While a debt deal has been signed, it is clear that much more work needs to be done to get the U.S. government’s debt crisis under control. A new Super Committee of Congress is now tasked with saving trillions more over time. The Super Committee will likely have to tackle entitlement reform and one proposal calls for increasing the Medicare eligibility age from 65 to 67 years to reduce costs. But new evidence suggests that savings are not all they are cooked up to be and would have far-ranging repercussions in the healthcare marketplace.
A recent study by Kaiser provides some interesting financial statistics that could result from this policy change. In terms of gross savings, the policy change purportedly would result in $31.1 billion in Medicare savings in 2014. But other federal spending would increase, other federal revenues would be foregone, and a major cost-shift would occur in the healthcare system. Consider the following:
- Medicare premium receipts from 65 and 66 year olds who are no longer in Medicare would result in a $7 billion loss to the program in 2014
- Many of those denied Medicare eligibility for two years would likely qualify for Medicaid due to income reasons. Estimates suggest that in 2014 this would cost the federal government $8.9 billion. States would be hit with billions in additional costs as well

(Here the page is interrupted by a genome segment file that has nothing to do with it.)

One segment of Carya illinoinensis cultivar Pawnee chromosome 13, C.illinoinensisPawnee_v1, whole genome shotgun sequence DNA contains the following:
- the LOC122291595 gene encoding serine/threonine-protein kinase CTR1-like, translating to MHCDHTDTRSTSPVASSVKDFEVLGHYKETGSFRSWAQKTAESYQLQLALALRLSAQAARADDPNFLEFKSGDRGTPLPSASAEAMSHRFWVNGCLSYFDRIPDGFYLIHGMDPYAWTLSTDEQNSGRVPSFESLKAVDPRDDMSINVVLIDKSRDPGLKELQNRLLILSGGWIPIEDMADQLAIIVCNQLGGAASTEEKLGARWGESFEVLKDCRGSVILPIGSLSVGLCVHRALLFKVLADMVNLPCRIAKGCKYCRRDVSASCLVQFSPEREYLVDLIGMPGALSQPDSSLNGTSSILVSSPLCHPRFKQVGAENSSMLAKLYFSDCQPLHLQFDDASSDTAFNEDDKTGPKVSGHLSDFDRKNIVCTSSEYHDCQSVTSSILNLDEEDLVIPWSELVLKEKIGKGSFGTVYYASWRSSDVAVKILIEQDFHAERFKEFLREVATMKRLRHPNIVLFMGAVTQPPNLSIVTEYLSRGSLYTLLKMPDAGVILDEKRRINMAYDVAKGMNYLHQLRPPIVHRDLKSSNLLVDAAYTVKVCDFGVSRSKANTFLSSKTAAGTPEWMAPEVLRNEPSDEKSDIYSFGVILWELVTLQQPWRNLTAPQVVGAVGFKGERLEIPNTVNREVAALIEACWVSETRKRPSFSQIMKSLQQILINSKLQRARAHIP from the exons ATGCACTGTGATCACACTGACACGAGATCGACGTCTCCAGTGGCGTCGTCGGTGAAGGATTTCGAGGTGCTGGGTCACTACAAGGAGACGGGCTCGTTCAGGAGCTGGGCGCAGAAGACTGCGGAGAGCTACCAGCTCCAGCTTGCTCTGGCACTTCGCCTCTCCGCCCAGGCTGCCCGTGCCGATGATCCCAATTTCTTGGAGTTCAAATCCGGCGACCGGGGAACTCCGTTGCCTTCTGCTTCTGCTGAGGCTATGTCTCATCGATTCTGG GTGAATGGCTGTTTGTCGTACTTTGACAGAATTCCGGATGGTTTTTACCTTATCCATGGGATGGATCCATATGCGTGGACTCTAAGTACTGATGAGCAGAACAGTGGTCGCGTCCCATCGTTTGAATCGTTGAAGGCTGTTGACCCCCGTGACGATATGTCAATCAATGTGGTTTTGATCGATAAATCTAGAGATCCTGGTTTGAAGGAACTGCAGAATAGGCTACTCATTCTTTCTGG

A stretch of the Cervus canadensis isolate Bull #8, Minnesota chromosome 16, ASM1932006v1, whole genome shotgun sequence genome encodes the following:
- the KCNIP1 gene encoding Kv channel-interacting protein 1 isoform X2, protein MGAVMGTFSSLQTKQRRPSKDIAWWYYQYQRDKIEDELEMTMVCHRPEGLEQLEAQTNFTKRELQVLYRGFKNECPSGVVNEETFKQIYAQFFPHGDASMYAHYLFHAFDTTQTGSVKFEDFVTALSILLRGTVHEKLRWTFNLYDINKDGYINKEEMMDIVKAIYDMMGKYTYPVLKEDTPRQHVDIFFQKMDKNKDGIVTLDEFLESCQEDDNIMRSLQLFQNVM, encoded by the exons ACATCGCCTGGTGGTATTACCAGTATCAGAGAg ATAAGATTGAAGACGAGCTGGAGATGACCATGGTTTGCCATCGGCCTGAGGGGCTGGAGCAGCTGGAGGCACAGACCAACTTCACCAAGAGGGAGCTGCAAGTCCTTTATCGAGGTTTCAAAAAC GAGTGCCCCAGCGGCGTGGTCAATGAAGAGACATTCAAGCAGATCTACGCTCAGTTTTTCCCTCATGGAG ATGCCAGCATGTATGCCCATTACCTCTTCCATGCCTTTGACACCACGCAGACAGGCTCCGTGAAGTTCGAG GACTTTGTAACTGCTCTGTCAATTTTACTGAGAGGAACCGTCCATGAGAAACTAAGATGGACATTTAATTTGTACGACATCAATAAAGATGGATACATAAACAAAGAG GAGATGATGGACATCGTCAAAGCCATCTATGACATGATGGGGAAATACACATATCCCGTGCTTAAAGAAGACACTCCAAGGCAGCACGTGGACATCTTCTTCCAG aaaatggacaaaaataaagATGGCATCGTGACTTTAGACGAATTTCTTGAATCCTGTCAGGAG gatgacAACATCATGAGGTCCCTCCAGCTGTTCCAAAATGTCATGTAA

- Other seniors over the Medicaid income eligibility limit would now roll to the new PPACA subsidized healthcare Exchanges, resulting in an additional $9.4 billion in spending for 2014
- An estimated $3.7 billion in increased out-of-pocket costs in 2014 would also occur for 65 and 66 year-olds who don’t fall into another subsidized federal program and 2014 employer retiree costs could rise by $4.5 billion
- Finally, the change could result in a rise in overall healthcare premiums in 2014 of about 3 percent, both for those who remain on Medicare and for those who obtain coverage through health reform’s new insurance Exchanges
We don’t think entitlements should be off the table in the debt debate. Given their size now and their future scope, it is an absolute necessity to reform them despite the political ramifications. (A recent survey by the Pew Research Center for the People & the Press found that around 60 percent of the American people said it is more important to keep Medicare programs benefits as they are, while just 32 percent said it is more important to take steps to reduce the budget deficit). But it seems clear that entitlement reform has multi-faceted implications, and in this case increasing the Medicare eligibility age is at best a zero-sum game.